Pianist Dick Katz said in an interview with Ira Gitler, “People don’t know that [Kenny Clarke] had one cymbal. It wasn’t very big, and we used to call it the magic cymbal, because when somebody would sit in on drums, and use [Clarke’s] set, it would sound like the top of a garbage can. But when he played it, it was like fine crystal.
‘He kept the cymbal level, like a plate, and he played with a short, side-to-side wrist motion, and here are these guys — some people today — who look like they’re winding up to hit a home run to simulate the same effect.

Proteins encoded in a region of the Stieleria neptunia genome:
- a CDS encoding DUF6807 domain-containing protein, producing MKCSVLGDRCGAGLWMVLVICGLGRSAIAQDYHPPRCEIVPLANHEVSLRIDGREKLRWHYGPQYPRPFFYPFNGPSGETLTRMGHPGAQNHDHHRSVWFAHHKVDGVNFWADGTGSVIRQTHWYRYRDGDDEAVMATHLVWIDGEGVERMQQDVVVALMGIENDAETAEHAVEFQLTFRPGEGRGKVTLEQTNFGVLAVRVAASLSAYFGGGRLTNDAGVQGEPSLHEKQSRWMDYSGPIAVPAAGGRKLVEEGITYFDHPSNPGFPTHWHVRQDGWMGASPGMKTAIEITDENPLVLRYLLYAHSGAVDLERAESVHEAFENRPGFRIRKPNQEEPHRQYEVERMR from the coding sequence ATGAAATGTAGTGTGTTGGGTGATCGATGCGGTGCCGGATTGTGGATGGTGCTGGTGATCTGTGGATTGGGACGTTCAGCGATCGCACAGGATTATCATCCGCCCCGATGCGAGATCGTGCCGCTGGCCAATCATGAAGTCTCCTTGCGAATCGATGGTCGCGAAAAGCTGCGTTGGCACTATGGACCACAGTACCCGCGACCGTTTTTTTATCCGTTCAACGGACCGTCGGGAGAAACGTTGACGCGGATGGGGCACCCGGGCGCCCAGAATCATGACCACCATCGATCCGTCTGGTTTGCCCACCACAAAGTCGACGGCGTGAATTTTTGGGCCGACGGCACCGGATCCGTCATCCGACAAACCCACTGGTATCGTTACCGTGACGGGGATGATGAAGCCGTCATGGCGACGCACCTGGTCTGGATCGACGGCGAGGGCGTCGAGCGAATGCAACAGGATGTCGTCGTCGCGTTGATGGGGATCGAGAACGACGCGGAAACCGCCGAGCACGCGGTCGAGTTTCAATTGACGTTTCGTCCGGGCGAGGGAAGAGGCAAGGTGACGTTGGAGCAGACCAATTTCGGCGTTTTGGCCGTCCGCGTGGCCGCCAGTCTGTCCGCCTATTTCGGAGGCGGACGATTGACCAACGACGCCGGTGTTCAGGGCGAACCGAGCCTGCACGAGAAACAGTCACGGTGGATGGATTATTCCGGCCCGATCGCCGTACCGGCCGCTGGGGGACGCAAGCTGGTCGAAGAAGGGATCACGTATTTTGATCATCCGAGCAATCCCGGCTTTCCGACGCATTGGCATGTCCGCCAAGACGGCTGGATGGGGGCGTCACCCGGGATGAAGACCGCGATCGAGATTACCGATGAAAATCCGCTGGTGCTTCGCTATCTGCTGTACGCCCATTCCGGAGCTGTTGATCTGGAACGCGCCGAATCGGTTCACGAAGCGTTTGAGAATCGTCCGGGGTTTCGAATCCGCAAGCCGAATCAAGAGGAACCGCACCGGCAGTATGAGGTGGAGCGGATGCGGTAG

“To play softly — strong, but at a low-volume level — is exceedingly difficult; particularly on drums. Most drummers can’t play soft because they don’t have the muscular control. Kenny Clarke used to say this: ‘You don’t beat the drums — you play them.'”
Source: Ira Gitler, Jazz Masters of the Forties, (New York: Macmillan Publishing Col, Inc. 1966 p. 181-182